Comments

  1. Hi Steve, If you have time please answer a basic question
    for me.
    When choosing a mpc,what can I expect from going from a small tip opening to a
    larger one? I have read in your mpc reviews about trying different sizes.
    Are larger tips for more experienced players?
    Thanks for your time,
    Les

  2. Hi Les,
    I don’t know what exact measurements you are writing about but in general when you go up in tip size you need to use a softer reed. For example on a .090 tenor mouthpiece I would use a 3 1/2. On a .110-.105 I would use a 3. On a .15-.115 a 2 1/2 etc…………In general the smaller tips have a sweeter more focused sound. The larger tips can play louder because you can put more air through them. Usually when I go up in tip size I get more of a “hollow” sound in the tone. A bit more spread sounding than a smaller tip. Of course, all of this is also connected to the baffle height of each mouthpiece. I prefer .100-.105 in link type mouthpieces and .110-.115 in higher baffle pieces. Usually, the smaller tips are better for inexperienced players. They have an easier time with intonation and can build up the air support needed for a larger tip later. I have heard many inexperienced players who try to play larger tips and they struggle with intonation and being able to get enough air through the horn. It’s best to work your way up to a larger tip in my opinion.. Let me know if you have more questions? All of comments above also apply to alto and soprano mouthpieces as well (the tip sizes are different though.)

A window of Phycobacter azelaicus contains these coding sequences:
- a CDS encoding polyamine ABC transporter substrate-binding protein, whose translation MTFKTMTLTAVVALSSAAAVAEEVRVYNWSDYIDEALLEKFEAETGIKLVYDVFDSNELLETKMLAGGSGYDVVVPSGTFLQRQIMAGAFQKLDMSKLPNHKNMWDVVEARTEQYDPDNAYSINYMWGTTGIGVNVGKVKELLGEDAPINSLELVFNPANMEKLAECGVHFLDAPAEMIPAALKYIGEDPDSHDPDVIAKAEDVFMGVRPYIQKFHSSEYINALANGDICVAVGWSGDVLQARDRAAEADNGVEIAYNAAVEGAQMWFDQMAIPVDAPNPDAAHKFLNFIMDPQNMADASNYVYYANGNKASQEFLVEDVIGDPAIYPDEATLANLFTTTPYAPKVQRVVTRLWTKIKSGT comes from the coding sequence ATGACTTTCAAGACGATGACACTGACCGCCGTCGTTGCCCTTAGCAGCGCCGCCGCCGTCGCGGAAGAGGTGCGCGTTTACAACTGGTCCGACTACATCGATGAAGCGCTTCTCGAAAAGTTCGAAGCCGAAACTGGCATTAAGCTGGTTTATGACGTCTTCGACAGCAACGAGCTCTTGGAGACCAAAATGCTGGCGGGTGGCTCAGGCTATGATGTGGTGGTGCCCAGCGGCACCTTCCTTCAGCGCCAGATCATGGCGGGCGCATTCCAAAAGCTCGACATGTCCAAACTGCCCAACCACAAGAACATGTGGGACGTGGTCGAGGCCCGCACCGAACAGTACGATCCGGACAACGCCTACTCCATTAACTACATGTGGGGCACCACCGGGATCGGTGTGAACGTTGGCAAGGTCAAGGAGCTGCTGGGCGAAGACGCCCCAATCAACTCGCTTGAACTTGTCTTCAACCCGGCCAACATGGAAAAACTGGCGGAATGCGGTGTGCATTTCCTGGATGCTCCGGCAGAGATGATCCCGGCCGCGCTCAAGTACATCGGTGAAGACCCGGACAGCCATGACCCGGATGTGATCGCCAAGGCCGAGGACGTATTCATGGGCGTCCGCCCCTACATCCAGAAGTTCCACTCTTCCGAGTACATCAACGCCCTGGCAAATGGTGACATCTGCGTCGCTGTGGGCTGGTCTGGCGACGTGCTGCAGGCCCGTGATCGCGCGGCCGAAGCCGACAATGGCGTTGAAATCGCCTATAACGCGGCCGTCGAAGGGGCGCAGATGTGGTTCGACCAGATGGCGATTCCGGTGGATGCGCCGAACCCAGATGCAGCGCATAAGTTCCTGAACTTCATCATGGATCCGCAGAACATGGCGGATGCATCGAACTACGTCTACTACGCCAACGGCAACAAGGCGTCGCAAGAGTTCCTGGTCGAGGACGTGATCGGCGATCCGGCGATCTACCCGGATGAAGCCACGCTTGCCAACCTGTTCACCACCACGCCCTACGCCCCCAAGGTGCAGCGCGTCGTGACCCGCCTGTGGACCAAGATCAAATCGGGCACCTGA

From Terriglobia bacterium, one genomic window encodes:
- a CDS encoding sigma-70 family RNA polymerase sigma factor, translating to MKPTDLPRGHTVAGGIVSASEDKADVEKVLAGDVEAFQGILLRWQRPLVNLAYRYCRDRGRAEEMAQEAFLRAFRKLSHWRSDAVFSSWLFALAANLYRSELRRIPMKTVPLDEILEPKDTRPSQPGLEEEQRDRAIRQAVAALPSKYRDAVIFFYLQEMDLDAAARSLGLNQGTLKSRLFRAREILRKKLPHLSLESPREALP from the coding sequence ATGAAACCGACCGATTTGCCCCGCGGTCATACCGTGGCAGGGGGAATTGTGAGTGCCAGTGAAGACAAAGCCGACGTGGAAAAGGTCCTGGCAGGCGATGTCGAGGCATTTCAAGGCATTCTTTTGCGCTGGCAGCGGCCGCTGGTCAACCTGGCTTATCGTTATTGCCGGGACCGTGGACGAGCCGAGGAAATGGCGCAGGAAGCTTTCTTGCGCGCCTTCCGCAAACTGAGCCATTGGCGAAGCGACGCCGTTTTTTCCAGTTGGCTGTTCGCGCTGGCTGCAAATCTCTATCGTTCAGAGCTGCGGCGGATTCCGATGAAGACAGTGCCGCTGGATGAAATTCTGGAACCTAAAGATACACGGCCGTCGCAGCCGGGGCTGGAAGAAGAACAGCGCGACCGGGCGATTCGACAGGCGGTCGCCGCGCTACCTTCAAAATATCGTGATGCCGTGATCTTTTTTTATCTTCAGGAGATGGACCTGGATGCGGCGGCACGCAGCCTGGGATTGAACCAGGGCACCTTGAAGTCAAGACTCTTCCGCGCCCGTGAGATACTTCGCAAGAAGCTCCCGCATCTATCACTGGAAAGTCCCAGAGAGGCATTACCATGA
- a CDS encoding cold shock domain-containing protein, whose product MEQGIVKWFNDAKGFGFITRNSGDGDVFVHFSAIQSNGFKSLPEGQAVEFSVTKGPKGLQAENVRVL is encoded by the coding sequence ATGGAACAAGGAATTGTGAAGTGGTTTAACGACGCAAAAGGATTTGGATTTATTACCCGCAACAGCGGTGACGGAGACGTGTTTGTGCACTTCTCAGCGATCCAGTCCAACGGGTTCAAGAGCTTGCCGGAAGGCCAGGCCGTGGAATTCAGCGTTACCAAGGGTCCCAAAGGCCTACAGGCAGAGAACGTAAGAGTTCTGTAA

3. Which did you prefer Steve…..the metal or the hr?

  4. I liked both. The HR seems to be more adaptable to other playing situations in my opinion. The metal is closer to the Sanborn sound. More bright and metallic than the HR.

  5. Steve – what is the trill you used at 2:00 on the HR and 1:41 on the metal?
    thanks

  6. What’s the difference between metal and STERLING SILVER mouthpiece?

  7. Sorry Liu, I haven’t tried the sterling silver so I don’t know what the differences would be in sound and the way it plays.

  8. Bryan Chatham says: